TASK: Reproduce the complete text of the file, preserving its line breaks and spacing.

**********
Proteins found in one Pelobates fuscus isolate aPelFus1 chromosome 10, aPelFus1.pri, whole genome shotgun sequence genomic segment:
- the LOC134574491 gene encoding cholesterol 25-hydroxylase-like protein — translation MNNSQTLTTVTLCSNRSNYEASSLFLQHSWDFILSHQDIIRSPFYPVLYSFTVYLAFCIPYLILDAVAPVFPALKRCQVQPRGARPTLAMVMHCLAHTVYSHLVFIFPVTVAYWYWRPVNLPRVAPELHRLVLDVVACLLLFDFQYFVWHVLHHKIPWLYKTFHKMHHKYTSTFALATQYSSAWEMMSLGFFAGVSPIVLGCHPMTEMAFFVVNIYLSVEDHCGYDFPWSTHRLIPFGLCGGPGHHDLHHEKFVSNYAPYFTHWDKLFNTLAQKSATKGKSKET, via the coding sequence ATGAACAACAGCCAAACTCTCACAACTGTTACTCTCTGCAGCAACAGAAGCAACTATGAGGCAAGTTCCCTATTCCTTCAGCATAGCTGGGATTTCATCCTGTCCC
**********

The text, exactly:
Proteins found in one Pelobates fuscus isolate aPelFus1 chromosome 10, aPelFus1.pri, whole genome shotgun sequence genomic segment:
- the LOC134574491 gene encoding cholesterol 25-hydroxylase-like protein — translation MNNSQTLTTVTLCSNRSNYEASSLFLQHSWDFILSHQDIIRSPFYPVLYSFTVYLAFCIPYLILDAVAPVFPALKRCQVQPRGARPTLAMVMHCLAHTVYSHLVFIFPVTVAYWYWRPVNLPRVAPELHRLVLDVVACLLLFDFQYFVWHVLHHKIPWLYKTFHKMHHKYTSTFALATQYSSAWEMMSLGFFAGVSPIVLGCHPMTEMAFFVVNIYLSVEDHCGYDFPWSTHRLIPFGLCGGPGHHDLHHEKFVSNYAPYFTHWDKLFNTLAQKSATKGKSKET, via the coding sequence ATGAACAACAGCCAAACTCTCACAACTGTTACTCTCTGCAGCAACAGAAGCAACTATGAGGCAAGTTCCCTATTCCTTCAGCATAGCTGGGATTTCATCCTGTCCC